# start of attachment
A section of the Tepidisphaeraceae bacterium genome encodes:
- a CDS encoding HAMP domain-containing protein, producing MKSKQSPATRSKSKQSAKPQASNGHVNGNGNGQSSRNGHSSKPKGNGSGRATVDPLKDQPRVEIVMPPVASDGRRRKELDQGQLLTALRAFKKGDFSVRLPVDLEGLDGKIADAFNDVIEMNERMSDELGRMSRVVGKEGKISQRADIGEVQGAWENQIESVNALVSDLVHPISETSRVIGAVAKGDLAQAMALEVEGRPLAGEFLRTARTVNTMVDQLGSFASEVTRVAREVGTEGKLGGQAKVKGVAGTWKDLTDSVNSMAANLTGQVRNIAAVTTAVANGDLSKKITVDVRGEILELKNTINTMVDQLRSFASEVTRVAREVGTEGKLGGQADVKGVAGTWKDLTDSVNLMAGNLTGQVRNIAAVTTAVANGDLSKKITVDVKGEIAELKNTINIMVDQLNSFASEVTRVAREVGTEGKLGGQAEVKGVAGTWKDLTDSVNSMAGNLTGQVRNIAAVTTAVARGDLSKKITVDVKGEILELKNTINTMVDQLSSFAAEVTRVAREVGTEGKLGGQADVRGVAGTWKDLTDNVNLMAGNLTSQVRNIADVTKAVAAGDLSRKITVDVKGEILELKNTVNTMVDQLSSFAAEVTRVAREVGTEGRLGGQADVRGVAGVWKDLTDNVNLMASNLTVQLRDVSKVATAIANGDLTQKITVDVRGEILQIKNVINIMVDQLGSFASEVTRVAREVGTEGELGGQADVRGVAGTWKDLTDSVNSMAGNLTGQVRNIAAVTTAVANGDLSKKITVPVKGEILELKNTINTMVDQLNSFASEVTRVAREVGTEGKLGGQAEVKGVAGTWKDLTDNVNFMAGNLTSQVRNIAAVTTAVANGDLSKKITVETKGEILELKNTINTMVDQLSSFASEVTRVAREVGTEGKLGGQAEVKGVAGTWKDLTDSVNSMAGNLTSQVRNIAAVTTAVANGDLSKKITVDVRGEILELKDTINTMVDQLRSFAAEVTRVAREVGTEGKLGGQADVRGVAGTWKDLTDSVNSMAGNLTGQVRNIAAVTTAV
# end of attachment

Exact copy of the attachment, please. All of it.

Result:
A section of the Tepidisphaeraceae bacterium genome encodes:
- a CDS encoding HAMP domain-containing protein, producing MKSKQSPATRSKSKQSAKPQASNGHVNGNGNGQSSRNGHSSKPKGNGSGRATVDPLKDQPRVEIVMPPVASDGRRRKELDQGQLLTALRAFKKGDFSVRLPVDLEGLDGKIADAFNDVIEMNERMSDELGRMSRVVGKEGKISQRADIGEVQGAWENQIESVNALVSDLVHPISETSRVIGAVAKGDLAQAMALEVEGRPLAGEFLRTARTVNTMVDQLGSFASEVTRVAREVGTEGKLGGQAKVKGVAGTWKDLTDSVNSMAANLTGQVRNIAAVTTAVANGDLSKKITVDVRGEILELKNTINTMVDQLRSFASEVTRVAREVGTEGKLGGQADVKGVAGTWKDLTDSVNLMAGNLTGQVRNIAAVTTAVANGDLSKKITVDVKGEIAELKNTINIMVDQLNSFASEVTRVAREVGTEGKLGGQAEVKGVAGTWKDLTDSVNSMAGNLTGQVRNIAAVTTAVARGDLSKKITVDVKGEILELKNTINTMVDQLSSFAAEVTRVAREVGTEGKLGGQADVRGVAGTWKDLTDNVNLMAGNLTSQVRNIADVTKAVAAGDLSRKITVDVKGEILELKNTVNTMVDQLSSFAAEVTRVAREVGTEGRLGGQADVRGVAGVWKDLTDNVNLMASNLTVQLRDVSKVATAIANGDLTQKITVDVRGEILQIKNVINIMVDQLGSFASEVTRVAREVGTEGELGGQADVRGVAGTWKDLTDSVNSMAGNLTGQVRNIAAVTTAVANGDLSKKITVPVKGEILELKNTINTMVDQLNSFASEVTRVAREVGTEGKLGGQAEVKGVAGTWKDLTDNVNFMAGNLTSQVRNIAAVTTAVANGDLSKKITVETKGEILELKNTINTMVDQLSSFASEVTRVAREVGTEGKLGGQAEVKGVAGTWKDLTDSVNSMAGNLTSQVRNIAAVTTAVANGDLSKKITVDVRGEILELKDTINTMVDQLRSFAAEVTRVAREVGTEGKLGGQADVRGVAGTWKDLTDSVNSMAGNLTGQVRNIAAVTTAV